While it’s instinct for many companies to cut costs during a lagging economy, it’s not always wise. By all means, put off painting the building for another year or ensure that employees aren’t wasting office supplies or utilities. Where many companies go wrong, however, is by cutting back in places that could actually help the company grow during a flat economy. The call center is one of these places.
Many companies believe that allowing the contact center to struggle with outdated equipment for one more year is a good decision. But the contact center is the front-line for any company: it’s the entity that decides whether a customer will stay and buy more or depart for a competitor. Conventional wisdom tells us that to recover from an economic slump, a company needs to keep the customers it has and add new ones. This simply isn’t possible if the contact center doesn’t have the right tools to do so.
In fact, a slow economy represents an opportunity for many companies. Customers are often dissatisfied with their existing providers, so they often go looking for new ones that will meet their needs. Being the company to do so is advantageous to business.
Peggy Carlaw, founder of Impact Learning Systems, recently blogged for hosted contact center solutions provider Five9 (News - Alert), writing that positive call center experiences will have a positive impact on customer satisfaction and lead to a number of factors that will benefit a company vying for business in a slow-growth economy. On the flip side, a business offering lackluster service in a slow economy is even more likely to drive customers away.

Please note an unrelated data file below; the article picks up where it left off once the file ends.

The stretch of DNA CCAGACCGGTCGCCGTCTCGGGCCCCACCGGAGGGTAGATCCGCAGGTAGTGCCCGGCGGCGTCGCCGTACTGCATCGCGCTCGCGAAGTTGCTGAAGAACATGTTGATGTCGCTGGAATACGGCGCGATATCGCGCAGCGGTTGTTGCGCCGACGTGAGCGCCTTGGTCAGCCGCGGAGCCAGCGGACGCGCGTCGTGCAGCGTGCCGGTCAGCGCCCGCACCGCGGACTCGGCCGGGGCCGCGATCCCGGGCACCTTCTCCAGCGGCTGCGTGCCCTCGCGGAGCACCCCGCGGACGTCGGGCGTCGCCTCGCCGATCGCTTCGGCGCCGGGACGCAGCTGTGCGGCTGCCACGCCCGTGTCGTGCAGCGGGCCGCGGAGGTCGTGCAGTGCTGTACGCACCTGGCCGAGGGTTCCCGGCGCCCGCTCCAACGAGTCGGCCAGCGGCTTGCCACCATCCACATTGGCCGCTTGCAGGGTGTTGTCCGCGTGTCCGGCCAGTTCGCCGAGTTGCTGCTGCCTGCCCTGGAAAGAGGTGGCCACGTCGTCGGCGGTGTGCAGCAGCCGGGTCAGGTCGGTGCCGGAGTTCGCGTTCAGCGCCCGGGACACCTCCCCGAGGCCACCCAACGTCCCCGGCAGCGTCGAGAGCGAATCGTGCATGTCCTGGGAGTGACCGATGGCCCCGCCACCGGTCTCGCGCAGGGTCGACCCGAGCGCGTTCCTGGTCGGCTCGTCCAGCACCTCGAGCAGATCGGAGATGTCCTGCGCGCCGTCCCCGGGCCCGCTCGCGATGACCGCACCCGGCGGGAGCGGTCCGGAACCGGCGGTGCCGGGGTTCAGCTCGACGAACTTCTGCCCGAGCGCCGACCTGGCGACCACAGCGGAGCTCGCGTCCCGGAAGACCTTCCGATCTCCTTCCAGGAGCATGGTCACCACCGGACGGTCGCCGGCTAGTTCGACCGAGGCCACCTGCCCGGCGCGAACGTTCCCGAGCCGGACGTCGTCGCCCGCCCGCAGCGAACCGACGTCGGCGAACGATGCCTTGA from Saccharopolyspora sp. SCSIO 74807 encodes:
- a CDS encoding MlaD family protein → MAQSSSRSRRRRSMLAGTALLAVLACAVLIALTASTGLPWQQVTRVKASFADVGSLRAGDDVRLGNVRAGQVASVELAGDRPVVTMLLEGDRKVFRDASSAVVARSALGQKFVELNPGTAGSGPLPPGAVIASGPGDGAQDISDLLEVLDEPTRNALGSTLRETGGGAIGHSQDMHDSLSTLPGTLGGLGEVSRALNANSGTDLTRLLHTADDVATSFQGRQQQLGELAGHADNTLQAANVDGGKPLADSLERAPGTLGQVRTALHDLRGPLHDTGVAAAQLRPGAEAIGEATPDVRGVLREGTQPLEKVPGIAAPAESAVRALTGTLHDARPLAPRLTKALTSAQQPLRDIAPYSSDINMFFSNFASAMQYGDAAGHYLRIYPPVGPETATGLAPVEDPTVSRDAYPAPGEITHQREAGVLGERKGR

“A study last year of 195 professionals and 165 college students by Ernest Ronan found that when customers had bad experiences with call center staff, they were less willing to buy from the company in the future,” wrote Carlaw. “The strength of this reaction increased from 72 percent in 2005 to 86.3 percent last year.”
It’s official: offering poor customer service in a down economy is even more catastrophic for a company than offering indifferent service is a good economic climate. For this reason, it’s critical that companies pay attention to their contact center infrastructure while the economy is still recovering.
Luckily, this doesn’t necessarily require spending more: it may even involve spending less. Moving away from expensive, wasteful premise-based solutions to an on-demand contact center solution offers more flexibility, better integration, remote administration and the ability to use home-based agents: all moves that can save companies money. A cloud-based solution, which can be implemented with little to no upfront capital, can reduce expenditures on the IT front while at the same time allowing contact centers to make use of distributed offices and remote agents. This not only saves money, but it can help streamline processes and pull together resources in a way that allows the call center to offer better service than it did before, retaining existing customers and winning new ones.
So if your organization’s instinct has been to cut corners in the contact center in the belief that you’re saving money, think again: moving to a modern, virtual service can ultimately represent the best of both worlds for your customer support functions.